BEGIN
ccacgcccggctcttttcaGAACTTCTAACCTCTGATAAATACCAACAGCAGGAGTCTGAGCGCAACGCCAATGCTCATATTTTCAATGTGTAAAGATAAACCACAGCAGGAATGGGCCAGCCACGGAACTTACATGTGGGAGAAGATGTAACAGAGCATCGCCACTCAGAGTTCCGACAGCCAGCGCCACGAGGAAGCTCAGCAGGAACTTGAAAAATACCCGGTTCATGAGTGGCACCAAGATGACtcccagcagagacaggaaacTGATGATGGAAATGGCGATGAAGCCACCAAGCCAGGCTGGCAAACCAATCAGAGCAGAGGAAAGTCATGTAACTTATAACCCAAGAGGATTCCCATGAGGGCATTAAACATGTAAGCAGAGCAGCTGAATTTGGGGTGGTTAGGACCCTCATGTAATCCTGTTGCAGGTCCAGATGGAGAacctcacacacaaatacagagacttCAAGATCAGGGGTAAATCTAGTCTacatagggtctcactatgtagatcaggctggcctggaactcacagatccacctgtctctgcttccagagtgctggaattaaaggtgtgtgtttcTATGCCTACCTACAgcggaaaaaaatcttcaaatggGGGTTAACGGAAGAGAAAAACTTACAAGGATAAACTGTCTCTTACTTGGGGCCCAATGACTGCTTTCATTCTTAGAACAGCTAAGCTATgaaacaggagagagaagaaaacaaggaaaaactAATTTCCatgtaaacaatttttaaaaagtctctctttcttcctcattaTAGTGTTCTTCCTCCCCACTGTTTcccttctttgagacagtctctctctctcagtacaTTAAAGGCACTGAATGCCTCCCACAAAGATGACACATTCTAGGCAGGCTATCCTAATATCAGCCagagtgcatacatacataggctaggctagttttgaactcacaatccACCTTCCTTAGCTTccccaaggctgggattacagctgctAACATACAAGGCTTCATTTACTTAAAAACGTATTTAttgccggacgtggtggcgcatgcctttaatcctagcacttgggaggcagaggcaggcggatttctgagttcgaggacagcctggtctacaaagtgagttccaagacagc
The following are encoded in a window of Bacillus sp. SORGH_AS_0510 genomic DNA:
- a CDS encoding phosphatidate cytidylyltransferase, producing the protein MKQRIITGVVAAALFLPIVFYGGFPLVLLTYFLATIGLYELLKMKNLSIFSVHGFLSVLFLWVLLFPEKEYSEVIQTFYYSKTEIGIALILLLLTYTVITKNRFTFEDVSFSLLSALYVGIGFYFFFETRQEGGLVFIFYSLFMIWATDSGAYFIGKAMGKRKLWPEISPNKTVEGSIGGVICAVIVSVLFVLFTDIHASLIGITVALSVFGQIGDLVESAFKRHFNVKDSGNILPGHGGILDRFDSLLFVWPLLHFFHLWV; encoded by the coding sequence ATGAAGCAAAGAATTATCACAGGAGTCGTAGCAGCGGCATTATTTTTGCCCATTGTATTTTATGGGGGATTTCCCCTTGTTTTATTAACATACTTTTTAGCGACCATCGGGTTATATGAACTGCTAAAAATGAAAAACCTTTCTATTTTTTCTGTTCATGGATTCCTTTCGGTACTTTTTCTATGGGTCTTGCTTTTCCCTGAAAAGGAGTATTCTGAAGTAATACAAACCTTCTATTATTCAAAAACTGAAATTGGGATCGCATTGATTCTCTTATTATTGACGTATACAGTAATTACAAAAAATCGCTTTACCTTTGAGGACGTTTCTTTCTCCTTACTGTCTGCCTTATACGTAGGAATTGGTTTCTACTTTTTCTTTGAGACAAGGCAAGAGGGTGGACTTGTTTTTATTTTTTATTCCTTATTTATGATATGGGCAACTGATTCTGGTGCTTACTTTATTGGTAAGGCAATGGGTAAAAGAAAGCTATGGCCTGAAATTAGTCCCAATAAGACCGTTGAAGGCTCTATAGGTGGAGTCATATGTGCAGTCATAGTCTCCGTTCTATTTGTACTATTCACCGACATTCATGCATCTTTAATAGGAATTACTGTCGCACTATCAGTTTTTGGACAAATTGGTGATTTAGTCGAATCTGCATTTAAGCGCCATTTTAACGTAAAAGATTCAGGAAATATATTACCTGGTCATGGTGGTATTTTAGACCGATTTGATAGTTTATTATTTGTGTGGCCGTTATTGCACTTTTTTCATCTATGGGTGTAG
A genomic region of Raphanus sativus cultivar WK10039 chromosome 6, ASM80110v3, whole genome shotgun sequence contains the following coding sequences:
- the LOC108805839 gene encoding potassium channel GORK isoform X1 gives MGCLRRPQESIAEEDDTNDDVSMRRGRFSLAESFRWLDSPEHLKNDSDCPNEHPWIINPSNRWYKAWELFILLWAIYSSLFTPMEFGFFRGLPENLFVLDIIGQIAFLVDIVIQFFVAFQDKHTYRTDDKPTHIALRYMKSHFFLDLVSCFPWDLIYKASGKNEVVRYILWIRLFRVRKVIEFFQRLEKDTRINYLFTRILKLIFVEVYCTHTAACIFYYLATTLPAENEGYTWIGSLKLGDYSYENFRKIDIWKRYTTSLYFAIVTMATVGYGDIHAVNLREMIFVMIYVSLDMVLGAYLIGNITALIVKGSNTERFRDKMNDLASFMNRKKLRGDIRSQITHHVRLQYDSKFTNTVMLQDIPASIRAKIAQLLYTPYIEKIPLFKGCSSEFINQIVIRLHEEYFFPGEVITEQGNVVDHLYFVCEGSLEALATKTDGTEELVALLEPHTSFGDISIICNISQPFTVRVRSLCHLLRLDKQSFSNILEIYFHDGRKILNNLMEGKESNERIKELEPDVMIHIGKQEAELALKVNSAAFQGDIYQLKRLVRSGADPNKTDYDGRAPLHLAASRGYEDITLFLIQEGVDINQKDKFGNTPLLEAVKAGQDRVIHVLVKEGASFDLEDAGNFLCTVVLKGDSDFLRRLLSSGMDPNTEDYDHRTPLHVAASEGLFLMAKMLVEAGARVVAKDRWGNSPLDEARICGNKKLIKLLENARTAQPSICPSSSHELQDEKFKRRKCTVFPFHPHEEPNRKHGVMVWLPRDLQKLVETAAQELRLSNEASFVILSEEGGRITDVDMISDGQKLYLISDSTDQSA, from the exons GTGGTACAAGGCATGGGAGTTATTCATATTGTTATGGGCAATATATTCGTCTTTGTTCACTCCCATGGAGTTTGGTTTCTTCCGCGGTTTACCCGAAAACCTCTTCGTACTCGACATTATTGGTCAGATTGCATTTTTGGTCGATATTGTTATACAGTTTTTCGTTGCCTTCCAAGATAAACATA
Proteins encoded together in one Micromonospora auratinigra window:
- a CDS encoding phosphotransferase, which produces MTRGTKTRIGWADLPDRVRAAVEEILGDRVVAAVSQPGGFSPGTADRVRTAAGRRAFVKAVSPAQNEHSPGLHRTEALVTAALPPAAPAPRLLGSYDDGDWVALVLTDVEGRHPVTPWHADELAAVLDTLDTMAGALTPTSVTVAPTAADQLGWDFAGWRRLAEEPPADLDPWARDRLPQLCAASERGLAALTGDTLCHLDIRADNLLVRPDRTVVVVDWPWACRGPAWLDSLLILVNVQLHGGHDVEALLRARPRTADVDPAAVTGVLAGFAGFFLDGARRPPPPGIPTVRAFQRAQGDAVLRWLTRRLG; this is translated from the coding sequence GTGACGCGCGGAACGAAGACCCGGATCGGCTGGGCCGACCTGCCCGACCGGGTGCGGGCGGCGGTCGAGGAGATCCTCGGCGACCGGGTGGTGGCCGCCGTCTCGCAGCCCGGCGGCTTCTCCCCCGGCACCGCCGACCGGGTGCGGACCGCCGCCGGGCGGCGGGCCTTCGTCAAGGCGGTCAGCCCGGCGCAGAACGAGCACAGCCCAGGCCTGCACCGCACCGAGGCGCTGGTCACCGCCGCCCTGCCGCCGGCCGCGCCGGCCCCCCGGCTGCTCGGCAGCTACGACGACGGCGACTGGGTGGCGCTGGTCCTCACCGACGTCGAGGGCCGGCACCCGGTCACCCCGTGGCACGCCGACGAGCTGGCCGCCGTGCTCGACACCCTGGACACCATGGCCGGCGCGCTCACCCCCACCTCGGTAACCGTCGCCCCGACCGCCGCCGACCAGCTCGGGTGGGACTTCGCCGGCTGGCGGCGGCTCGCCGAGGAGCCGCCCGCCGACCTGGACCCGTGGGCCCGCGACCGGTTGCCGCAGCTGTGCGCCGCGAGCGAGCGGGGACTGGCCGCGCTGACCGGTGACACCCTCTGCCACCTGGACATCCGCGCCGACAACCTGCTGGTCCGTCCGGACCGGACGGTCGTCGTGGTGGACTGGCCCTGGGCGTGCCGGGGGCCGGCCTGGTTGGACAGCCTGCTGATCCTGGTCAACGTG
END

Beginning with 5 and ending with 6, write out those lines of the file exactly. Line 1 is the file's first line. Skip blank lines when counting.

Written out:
- the LOC108805839 gene encoding potassium channel GORK isoform X1 gives MGCLRRPQESIAEEDDTNDDVSMRRGRFSLAESFRWLDSPEHLKNDSDCPNEHPWIINPSNRWYKAWELFILLWAIYSSLFTPMEFGFFRGLPENLFVLDIIGQIAFLVDIVIQFFVAFQDKHTYRTDDKPTHIALRYMKSHFFLDLVSCFPWDLIYKASGKNEVVRYILWIRLFRVRKVIEFFQRLEKDTRINYLFTRILKLIFVEVYCTHTAACIFYYLATTLPAENEGYTWIGSLKLGDYSYENFRKIDIWKRYTTSLYFAIVTMATVGYGDIHAVNLREMIFVMIYVSLDMVLGAYLIGNITALIVKGSNTERFRDKMNDLASFMNRKKLRGDIRSQITHHVRLQYDSKFTNTVMLQDIPASIRAKIAQLLYTPYIEKIPLFKGCSSEFINQIVIRLHEEYFFPGEVITEQGNVVDHLYFVCEGSLEALATKTDGTEELVALLEPHTSFGDISIICNISQPFTVRVRSLCHLLRLDKQSFSNILEIYFHDGRKILNNLMEGKESNERIKELEPDVMIHIGKQEAELALKVNSAAFQGDIYQLKRLVRSGADPNKTDYDGRAPLHLAASRGYEDITLFLIQEGVDINQKDKFGNTPLLEAVKAGQDRVIHVLVKEGASFDLEDAGNFLCTVVLKGDSDFLRRLLSSGMDPNTEDYDHRTPLHVAASEGLFLMAKMLVEAGARVVAKDRWGNSPLDEARICGNKKLIKLLENARTAQPSICPSSSHELQDEKFKRRKCTVFPFHPHEEPNRKHGVMVWLPRDLQKLVETAAQELRLSNEASFVILSEEGGRITDVDMISDGQKLYLISDSTDQSA, from the exons GTGGTACAAGGCATGGGAGTTATTCATATTGTTATGGGCAATATATTCGTCTTTGTTCACTCCCATGGAGTTTGGTTTCTTCCGCGGTTTACCCGAAAACCTCTTCGTACTCGACATTATTGGTCAGATTGCATTTTTGGTCGATATTGTTATACAGTTTTTCGTTGCCTTCCAAGATAAACATA
Proteins encoded together in one Micromonospora auratinigra window: